As The Jam once sang:
'Life is a drink, and you get drunk when you're young.'
This exhilarating tour-de-force is set in London in 1964: a booming era
where wage-earning teenagers are eager for fashion, socializing, recreational
drugs and music. Above all, it focuses on the emergence of the 'Modernist'
or Mod youth movement; and their tribal war with their 50's throwback
enemies, the grubby, Gene Vincent-adoring Rockers.
The attention to detail is so vivid that while you are aware of the
often pointless superficiality of the Mod scene, you are at once drawn
into its pulsating heart.
Director Franc Roddam employs a young and virtually unknown cast, and
this gives the acting a natural rawness which brings the action alive.
Gate-crashing parties, breaking into chemists, scooter rallies, trips
to Brighton, and Monday comedowns is the world where Jimmy (Phil Daniels)
exists. We may recognize aspects of it; we all empathise when events career
out of control.
Roddam refuses to patronise or condemn the anti-social behaviour of these
teenagers. Ultimately, the core issue of Quadrophenia is one young man's
Paul Daniels gives a career-best performance as Jimmy, a cocky hedonist with
an insecure streak. He puts his whole life into being a Mod, but always
lays himself open to disappointment. The girl of his dreams (Leslie Ash)
is only leading him along; a hated Rocker (Ray Winstone) turns out to be
a childhood mate; the 'Ace Face' of Brighton (Sting) is a hotel lackey;
all his mates are merely weekend Mods to be part of a gang.
Every one of the boisterous cast plays their part in this definitive
recreation of the Mod era.
From its opening scenes, where a multi-mirrored scooter driver patrols
London, keeping one eye out for girls, the other for Rockers, we are
plunged into Jimmy's teenage world of highs and lows. With the progressing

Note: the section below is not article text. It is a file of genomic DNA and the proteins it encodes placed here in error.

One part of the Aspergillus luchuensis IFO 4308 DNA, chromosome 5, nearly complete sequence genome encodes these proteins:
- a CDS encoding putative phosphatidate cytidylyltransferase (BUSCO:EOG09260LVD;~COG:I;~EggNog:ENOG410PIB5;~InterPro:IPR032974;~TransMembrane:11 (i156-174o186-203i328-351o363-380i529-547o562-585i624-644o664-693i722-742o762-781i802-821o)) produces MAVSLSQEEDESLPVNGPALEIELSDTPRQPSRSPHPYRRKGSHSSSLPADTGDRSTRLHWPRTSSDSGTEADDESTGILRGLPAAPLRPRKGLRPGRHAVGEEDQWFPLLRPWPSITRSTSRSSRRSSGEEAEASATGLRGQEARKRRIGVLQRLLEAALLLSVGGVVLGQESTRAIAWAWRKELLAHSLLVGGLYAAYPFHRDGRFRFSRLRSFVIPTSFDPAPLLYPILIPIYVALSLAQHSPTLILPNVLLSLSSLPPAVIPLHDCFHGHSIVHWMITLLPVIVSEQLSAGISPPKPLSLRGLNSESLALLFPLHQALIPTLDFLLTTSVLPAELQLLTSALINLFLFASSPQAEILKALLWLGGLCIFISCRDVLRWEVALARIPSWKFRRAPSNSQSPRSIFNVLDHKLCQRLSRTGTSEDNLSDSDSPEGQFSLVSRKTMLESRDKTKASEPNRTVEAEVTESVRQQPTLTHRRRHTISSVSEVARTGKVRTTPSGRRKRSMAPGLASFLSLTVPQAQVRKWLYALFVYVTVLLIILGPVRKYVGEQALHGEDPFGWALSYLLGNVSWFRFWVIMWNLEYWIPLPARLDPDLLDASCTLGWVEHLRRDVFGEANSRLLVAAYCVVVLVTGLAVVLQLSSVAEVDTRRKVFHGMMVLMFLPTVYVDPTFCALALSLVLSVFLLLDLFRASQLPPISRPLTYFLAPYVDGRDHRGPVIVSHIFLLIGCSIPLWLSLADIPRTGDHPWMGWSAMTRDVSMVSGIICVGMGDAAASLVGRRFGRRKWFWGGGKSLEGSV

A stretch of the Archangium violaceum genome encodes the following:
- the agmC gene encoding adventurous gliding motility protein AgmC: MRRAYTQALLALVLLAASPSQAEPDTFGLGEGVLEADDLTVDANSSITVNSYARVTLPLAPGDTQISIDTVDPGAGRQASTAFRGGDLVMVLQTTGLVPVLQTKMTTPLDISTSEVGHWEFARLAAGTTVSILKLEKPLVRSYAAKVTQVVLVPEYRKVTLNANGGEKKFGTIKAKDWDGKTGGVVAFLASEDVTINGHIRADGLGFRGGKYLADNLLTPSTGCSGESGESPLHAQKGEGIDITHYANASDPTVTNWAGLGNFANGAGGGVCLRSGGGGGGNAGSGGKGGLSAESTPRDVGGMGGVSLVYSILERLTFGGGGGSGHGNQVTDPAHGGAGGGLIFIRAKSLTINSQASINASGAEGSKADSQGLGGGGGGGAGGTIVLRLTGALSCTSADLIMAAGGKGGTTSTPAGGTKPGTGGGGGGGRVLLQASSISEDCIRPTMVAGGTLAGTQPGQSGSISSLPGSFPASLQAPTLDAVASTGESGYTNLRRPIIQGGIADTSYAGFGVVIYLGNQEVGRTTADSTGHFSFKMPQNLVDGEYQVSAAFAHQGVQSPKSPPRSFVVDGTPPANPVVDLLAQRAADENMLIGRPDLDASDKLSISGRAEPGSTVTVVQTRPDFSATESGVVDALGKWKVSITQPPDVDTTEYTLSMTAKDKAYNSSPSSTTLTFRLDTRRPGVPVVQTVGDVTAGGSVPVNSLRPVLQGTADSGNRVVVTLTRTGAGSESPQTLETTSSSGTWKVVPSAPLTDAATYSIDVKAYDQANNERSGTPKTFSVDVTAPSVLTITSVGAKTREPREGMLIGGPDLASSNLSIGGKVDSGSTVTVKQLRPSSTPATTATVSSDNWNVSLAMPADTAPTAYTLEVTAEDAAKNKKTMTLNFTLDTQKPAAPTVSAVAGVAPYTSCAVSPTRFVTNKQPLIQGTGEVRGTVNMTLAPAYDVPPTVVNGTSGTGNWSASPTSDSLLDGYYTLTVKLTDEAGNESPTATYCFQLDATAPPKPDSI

storyline we encounter the amphetamine-fuelled escapades of his gang,
as they meet in milk bars and plan their Bank Holiday excursion. None of
them are looking for anything more in life; Jimmy alone feels that something
is missing, although he has no idea what this could possibly be.
Quadrophenia is a raw and flawless depiction of a post-war London on the
cusp of the Swinging 60's, and the youth cults enacting their alternative
lifestyles at that time. Particularly vivid are the gangs converging on
Brighton, and the riots that instigated tabloid fury.
There are many tremendous scenes. When a hungover Jimmy throws up in his
office toilets, two of his bosses pretend he isn't there. After encountering
an old mate at the local baths, Jimmy freezes when he sees the guy wearing
Rocker clothes. He is trapped in a tribal mindset.
Because the story is well and truly 'of the instant', the narrative merely
grinds to a halt after the anti-climax of Brighton weekend. We never really
know where Jimmy is going next.
A brilliant depiction of life in a youth cult. Quadrophenia is loud,
brash, gritty and quintessentially British. A celebration of what they
called 'My Generation' over quarter of a century ago.
Copyright © 2001 Mark Fleming